Queens Pedestrian Accident Attorney


Car accidents involving pedestrians always end with the pedestrian sustaining worse injuries than the driver. Pedestrian accidents by nature are severe and traumatic, often leading to crushing injuries, broken bones, internal bleeding, and permanent disability. Pedestrians frequently have the right-of-way in the five New York City boroughs, but many drivers negligently fail to yield at crosswalks and intersections. Pedestrians who suffer serious injury because of this negligence can look to the law for help. If you’ve been involved in a pedestrian accident, our Queens pedestrian accident lawyers can assure you receive the compensation you deserve and make sure whoever caused your injury is held liable for their negligence.

Rate of Pedestrian Accidents in New York

Thanks to New York City’s Pedestrian Safety Action Plan, fatal pedestrian accident rates have dropped in the last few years. Unfortunately, there will always be pedestrian accidents as long as distracted, reckless, and negligent drivers still exist on the roads. In 2014, the latest year data is available for New York, there were a total of 14,952 pedestrian/motor vehicle crashes. Thankfully, most were nonfatal, but 268 did result in pedestrian deaths (three resulted in driver deaths). As a result of these accidents, 15,428 people sustained injuries – the vast majority of them pedestrians.

One of the most tragic factors in pedestrian death statistics is the number of children injured or killed annually in New York. In 2014, 2,307 children sustained injury and 19 passed away in pedestrian accidents. Due to human error and bad judgment, many drivers speed through school zones and residential neighborhoods, failing to care for the safety of children who may suddenly come from behind parked vehicles or disembark from school buses.

New York Pedestrian Laws

Both drivers and pedestrians have duties and responsibilities for safety in the city. New York City’s “See! Be Seen!” pedestrian safety campaign advocates best practices for people walking the streets of the city in hopes of decreasing the number of pedestrian accidents. According to New York’s driving laws, drivers must yield right-of-way to pedestrians if there is no traffic control signal – whether the pedestrian is on a crosswalk or not.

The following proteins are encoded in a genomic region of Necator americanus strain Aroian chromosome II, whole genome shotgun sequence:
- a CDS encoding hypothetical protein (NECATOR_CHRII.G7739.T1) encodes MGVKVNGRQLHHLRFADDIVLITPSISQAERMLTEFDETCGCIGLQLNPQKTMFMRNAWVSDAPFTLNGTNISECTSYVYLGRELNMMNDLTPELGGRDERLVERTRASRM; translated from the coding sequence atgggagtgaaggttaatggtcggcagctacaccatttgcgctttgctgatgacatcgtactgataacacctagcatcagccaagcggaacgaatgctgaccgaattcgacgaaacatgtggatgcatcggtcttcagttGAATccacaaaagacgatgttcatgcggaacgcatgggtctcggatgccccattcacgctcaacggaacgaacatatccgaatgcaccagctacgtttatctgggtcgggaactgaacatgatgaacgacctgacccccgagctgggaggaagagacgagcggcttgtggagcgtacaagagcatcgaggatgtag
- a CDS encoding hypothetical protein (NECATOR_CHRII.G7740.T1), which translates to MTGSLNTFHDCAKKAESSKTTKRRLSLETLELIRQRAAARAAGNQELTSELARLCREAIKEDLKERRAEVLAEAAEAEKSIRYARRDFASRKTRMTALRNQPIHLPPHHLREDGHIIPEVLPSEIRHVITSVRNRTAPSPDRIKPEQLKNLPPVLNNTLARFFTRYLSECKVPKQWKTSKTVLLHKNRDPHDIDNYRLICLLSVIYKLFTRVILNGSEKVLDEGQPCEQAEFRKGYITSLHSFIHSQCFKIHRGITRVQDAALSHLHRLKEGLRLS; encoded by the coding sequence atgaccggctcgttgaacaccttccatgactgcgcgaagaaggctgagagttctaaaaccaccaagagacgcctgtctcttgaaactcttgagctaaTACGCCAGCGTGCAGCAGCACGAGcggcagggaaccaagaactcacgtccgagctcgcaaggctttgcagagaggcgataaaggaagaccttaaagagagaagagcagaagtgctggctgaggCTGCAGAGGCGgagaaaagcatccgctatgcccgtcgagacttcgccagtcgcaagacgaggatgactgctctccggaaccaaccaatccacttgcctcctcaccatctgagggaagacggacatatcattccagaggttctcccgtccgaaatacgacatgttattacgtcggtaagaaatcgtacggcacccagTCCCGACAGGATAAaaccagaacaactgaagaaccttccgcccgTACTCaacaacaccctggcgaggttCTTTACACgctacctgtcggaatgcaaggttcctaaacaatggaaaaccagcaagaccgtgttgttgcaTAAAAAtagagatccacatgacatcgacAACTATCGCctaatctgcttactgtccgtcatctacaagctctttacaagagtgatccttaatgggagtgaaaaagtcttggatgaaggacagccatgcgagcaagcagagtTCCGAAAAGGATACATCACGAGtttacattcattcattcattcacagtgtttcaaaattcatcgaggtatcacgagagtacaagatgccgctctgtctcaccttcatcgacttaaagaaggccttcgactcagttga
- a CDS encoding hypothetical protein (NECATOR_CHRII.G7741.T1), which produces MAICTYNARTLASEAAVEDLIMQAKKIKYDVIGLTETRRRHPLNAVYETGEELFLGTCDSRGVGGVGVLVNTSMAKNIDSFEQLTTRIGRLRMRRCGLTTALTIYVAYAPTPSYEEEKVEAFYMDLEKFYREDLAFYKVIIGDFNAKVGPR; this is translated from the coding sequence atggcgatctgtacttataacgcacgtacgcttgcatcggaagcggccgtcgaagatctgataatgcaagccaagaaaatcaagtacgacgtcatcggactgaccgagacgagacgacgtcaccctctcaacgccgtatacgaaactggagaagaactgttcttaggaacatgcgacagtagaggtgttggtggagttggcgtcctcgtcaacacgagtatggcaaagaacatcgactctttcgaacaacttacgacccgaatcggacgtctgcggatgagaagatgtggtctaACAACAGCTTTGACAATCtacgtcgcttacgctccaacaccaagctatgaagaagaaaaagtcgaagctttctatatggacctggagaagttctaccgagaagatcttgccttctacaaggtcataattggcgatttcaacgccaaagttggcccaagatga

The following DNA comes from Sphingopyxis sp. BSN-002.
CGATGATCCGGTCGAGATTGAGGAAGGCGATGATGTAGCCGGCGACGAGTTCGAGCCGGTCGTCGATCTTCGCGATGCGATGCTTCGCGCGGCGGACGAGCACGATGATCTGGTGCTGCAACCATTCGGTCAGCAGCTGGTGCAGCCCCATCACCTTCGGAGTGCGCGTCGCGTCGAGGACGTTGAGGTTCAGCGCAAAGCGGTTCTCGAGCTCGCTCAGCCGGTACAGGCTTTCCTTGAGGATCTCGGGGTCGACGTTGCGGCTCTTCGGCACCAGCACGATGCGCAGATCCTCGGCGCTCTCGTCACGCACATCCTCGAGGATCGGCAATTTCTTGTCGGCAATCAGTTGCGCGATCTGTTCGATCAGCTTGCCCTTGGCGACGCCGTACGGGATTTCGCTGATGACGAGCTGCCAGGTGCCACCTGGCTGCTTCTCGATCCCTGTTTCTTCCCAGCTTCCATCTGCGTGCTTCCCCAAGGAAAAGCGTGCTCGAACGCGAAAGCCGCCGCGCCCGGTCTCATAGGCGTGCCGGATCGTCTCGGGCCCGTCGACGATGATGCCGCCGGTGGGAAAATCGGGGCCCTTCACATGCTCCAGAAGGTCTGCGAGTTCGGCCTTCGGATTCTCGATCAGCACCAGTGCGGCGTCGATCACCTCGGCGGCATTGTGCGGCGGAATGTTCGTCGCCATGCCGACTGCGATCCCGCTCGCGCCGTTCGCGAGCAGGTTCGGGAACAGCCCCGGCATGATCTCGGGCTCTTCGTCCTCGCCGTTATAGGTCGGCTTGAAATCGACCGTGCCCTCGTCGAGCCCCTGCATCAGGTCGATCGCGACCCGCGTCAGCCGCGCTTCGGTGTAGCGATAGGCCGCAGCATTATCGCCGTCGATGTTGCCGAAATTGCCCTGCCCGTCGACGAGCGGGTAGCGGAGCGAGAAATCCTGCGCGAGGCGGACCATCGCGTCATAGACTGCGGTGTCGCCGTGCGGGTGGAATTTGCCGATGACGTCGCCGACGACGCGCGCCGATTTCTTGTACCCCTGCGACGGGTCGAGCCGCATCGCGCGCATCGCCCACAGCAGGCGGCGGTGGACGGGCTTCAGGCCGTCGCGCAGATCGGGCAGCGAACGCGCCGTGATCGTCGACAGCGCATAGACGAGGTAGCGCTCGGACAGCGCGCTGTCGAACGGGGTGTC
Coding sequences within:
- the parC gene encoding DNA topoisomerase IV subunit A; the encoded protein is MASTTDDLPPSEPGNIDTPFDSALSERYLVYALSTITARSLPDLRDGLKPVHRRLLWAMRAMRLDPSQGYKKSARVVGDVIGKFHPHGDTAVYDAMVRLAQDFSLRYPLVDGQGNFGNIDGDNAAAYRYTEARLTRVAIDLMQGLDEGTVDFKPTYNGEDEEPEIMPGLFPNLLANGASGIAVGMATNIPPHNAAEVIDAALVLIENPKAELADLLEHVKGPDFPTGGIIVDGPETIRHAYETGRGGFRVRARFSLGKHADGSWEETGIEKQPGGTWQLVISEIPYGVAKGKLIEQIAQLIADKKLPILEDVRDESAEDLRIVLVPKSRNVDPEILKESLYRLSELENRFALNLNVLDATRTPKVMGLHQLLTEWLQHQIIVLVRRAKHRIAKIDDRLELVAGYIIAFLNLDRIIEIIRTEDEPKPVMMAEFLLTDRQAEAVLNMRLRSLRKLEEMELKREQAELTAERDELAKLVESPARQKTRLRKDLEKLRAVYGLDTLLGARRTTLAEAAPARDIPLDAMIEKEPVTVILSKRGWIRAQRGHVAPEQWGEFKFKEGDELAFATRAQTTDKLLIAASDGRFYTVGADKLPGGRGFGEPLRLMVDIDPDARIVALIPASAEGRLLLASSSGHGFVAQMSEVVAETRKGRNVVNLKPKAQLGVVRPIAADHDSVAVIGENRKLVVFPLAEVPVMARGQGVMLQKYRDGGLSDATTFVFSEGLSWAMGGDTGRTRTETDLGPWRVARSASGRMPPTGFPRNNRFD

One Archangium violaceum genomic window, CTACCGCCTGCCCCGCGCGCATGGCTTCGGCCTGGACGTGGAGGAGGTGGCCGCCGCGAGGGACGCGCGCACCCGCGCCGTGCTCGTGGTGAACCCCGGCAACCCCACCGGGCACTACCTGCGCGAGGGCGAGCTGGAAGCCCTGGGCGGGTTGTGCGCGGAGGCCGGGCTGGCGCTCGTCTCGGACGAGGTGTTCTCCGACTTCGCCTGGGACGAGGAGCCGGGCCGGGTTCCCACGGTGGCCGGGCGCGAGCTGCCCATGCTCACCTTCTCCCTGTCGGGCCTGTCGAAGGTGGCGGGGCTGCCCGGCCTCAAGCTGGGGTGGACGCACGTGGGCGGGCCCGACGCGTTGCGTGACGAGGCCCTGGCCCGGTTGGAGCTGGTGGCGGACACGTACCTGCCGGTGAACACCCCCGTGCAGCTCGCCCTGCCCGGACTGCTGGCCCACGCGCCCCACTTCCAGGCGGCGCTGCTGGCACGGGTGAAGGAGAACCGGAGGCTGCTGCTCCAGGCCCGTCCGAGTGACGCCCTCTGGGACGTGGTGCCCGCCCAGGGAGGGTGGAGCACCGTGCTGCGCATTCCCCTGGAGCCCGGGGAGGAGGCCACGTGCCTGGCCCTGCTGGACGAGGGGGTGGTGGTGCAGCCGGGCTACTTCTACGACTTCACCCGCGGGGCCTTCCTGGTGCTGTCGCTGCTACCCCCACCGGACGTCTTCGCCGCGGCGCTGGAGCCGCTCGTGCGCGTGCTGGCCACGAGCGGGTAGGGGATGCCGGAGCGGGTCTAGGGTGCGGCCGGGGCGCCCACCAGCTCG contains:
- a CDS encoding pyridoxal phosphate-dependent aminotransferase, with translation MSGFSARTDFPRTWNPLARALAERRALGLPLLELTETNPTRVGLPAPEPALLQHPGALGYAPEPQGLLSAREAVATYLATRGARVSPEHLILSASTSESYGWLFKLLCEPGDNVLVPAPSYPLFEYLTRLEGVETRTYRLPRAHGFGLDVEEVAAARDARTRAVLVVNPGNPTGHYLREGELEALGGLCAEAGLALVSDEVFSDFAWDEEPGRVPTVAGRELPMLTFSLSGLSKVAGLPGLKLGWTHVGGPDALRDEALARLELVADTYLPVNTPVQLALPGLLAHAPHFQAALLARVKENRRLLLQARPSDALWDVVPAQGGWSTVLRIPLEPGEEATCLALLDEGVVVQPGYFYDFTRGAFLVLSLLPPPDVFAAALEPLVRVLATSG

Despite NYC safe driving laws, pedestrians still bear the brunt of driver irresponsibility and negligence. The majority of pedestrian accidents in New York occur when pedestrians are on a crosswalk, with a signal. However, the majority of pedestrian deaths occur when crossing with no signal and no crosswalk. No matter what the right-of-way rules are for each situation, the law requires motorists to take great care to avoid collisions with pedestrians.

Many pedestrian accidents meet the threshold for what New York considers a serious injury, meaning they operate outside the no-fault accident rules. Typical pedestrian injuries in a vehicle collision are broken bones, especially in the legs and ankles, where the bumper strikes the body. Bone fractures are on the list of serious injuries, so these victims can file a claim against the defendant for the best chance of winning a settlement.

Contact Our Pedestrian Accident Lawyer

If you believe you have a personal injury case, you have up to three years from the date of the accident to file a claim before New York’s statute of limitations expires. Pedestrian accidents can result in temporary or permanent disability. Don’t wait to seek medical attention, and don’t hesitate to contact an experienced injury attorney.

As a pedestrian, you have certain rights when you’re involved in an accident. The Queens injury lawyers at Omrani & Taub, can help you on your way to recovery. With several multi-million-dollar settlements won for our personal injury clients, we have what it takes to prove a driver’s negligence in a pedestrian accident case, in and out of the courtroom. You deserve fair compensation for your pain and suffering in a severe accident. Call (718) 714-1515 today to connect with our team.